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Fritz Lang's endlessly creative thriller "M" is often cited as his greatest work and one of the best films ever made. Lang's first effort with synchronized sound, it uses audio more ingeniously than most pictures do now. Often misinterpreted as offering a defense for its monstrous child murderer, "M" sheds some honest light on the psychology involved in terrible crimes. It may be the first movie about atrocious crime to assert the idea that the villain is still essentially human.
Most film histories cite "M" as Peter Lorre's star-making vehicle and stop there; Criterion's well-conceived disc set places the movie in a more compelling social and historical context. In making the film, Fritz Lang confronted the same problems faced by modern filmmakers working with sensational material -- how to approach the subject in a responsible and tasteful way.
Seen in this terrific restoration, "M" looks great. It reminds me a bit of Kino's release of the partially restored Metropolis -- German films of this period always had this interesting dusty gray look in stills, a look that over-duplicated movie prints lost a long time ago. Almost all of "M" was filmed on custom sets carefully lit for certain effects, and this disc brings back that feel for the first time. The full height of the original frame has also been restored, and compositions are no longer tightly cropped. With the contrast back to correct levels, subtle reflections in storefronts and the glints in characters' eyes suddenly become part of the texture of the movie.
Peter Lorre is the star but it's really a director's picture all the way. Lang cleverly interlocks scenes with overlapped dialogue and uses verbal cues to motivate scene changes. Sound begins over darkness and often introduces new elements in the picture. It's not an overstatement to say that the actual cinematic use of audio has never been bettered; for pure creativity and innovation, "M" is the Citizen Kane of the transition to talkies. Lang claimed that he had to be forced to make a talkie and had already refused to add sound to Woman in the Moon. But "M" would have to be completely re-organized to work as a silent picture - in every scene the picture and track work together in new and creative ways.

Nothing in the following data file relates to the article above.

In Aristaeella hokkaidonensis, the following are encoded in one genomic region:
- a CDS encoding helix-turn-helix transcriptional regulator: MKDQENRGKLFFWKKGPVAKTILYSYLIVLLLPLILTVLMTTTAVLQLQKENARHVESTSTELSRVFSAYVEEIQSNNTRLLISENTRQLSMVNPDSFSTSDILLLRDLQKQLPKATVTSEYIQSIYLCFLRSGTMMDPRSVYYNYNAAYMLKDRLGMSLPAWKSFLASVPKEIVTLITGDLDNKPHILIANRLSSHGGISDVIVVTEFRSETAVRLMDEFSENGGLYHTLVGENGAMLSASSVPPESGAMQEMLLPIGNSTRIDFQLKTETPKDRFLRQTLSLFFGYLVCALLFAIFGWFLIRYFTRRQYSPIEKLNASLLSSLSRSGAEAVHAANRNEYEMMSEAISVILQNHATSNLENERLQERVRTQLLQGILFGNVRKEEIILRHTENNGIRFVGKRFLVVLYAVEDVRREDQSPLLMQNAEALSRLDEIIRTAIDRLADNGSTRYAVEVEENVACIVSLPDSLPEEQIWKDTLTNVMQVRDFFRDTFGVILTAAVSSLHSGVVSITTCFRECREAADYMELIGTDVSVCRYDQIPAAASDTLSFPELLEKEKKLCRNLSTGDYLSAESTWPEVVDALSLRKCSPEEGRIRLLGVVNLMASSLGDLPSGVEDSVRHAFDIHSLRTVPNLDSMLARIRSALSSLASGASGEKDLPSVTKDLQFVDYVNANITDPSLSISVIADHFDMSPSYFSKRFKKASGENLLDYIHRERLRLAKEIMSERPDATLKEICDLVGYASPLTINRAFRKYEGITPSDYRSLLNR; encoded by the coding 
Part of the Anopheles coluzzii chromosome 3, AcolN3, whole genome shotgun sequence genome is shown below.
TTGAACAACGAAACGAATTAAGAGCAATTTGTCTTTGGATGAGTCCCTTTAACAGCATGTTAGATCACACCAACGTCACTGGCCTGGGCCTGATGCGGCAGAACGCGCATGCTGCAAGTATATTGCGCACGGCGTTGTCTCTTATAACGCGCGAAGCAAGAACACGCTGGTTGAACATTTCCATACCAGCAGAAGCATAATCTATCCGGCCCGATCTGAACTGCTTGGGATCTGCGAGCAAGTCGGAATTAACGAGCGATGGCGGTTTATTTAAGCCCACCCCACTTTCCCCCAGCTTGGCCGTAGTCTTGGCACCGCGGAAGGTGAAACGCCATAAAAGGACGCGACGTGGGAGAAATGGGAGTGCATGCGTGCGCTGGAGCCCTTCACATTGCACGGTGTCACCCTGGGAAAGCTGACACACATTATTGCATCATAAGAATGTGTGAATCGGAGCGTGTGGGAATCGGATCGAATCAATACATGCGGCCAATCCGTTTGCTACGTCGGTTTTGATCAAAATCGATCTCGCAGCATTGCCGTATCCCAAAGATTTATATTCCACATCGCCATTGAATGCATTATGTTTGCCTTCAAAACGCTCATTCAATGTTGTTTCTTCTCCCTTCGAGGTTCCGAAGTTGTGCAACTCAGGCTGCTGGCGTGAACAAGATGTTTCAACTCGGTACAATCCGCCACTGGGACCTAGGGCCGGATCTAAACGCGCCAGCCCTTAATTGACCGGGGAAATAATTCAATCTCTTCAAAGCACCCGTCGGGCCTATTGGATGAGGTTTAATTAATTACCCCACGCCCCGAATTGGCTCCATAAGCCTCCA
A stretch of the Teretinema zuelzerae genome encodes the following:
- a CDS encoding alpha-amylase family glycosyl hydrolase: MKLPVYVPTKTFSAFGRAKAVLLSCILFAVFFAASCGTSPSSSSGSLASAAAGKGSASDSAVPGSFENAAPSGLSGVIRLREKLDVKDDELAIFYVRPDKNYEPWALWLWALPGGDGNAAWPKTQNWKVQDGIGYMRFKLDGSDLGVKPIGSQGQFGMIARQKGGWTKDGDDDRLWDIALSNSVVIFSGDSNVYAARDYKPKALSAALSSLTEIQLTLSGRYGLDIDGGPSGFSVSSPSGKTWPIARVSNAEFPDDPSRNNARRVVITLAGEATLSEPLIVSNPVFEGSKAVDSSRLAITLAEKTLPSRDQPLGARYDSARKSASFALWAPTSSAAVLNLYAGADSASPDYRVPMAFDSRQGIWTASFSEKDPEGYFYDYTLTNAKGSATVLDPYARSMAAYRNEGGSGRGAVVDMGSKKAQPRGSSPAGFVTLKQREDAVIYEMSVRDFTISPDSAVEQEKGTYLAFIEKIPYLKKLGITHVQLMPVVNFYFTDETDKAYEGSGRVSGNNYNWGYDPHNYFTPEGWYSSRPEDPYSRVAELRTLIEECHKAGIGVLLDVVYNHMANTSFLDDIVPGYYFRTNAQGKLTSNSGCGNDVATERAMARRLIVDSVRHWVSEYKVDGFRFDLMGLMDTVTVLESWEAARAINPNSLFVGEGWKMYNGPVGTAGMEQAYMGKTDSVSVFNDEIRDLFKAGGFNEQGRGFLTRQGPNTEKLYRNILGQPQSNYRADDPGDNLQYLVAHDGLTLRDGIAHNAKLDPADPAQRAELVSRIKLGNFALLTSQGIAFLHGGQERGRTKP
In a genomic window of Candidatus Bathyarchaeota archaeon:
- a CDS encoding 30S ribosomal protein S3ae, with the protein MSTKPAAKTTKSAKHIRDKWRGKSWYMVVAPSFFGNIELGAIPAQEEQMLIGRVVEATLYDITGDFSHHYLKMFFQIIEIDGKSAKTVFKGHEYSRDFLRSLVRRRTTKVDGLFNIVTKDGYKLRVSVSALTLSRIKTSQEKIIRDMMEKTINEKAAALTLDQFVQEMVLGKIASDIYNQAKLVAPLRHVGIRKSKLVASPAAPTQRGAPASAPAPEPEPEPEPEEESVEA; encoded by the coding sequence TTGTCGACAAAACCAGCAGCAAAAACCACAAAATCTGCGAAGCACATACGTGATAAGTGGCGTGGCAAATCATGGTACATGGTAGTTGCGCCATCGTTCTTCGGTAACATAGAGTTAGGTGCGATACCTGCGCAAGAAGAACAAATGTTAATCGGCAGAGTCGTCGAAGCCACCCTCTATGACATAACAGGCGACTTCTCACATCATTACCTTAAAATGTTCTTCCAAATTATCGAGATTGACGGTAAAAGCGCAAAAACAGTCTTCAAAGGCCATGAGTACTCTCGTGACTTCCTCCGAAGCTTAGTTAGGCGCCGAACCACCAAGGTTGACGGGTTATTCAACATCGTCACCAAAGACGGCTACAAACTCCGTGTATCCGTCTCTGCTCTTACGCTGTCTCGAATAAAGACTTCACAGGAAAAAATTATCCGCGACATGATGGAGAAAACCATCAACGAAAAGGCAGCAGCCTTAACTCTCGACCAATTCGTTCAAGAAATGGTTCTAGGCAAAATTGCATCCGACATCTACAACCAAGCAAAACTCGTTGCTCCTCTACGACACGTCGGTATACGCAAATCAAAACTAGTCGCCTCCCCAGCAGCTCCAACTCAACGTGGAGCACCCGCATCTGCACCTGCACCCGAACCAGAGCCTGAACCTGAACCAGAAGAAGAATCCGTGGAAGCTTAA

Lang claimed that his portrait of an organized underworld was real and not a fanciful lift from Die Dreigroshenoper. Making the criminal element as morally outraged over a child murderer as are the police does seem wickedly satirical; I wish modern crooks were so scrupulous. But Lang doesn't condemn or ridicule the German police. He reserves his criticism for the mob mentality of society at large, in keeping with the murderous crowds of Metropolis and Fury. He also doesn't glamorize the killer. Lorre plays Hans Beckert as a malignant toad. The final mob court is a great scene because even the lowest dregs of society are unsure of the proper way to deal with such a despicable killer. Mothers weep, but who can be sure Beckert doesn't have a mother somewhere, suffering over him? Society hasn't yet solved the problem of capital punishment and Lang shows our normal response to be nothing more than bureaucratized vigilantism.
Many American talkies of 1931 seem slow and uncertain of what to do with sound beyond recording dialogue. Even nicely restored pictures have a pronounced 'creak' factor. "M" crackles with pace and detail. After the tragic Elsie Beckmann prologue sets up the reality of horror for a victimized mother, the movie becomes a quick-moving cavalcade of incident, colorful characters and sharp dialogue. The break-in at the bank is an extended caper scene showing the coordinated skills of safecrackers and burglars, and Beckert's undoing through the sharp ears of a blind balloon salesman (who seems to have moved to Vienna for a clever detail in the later The Third Man) has us rooting for the crooks to corner their prey. "M" is of course not a real film noir -- its preoccupations are closer to the classic German expressionism of the twenties -- but it certainly has the noir look of shadowy wet streets and dark figures going about their sinister business.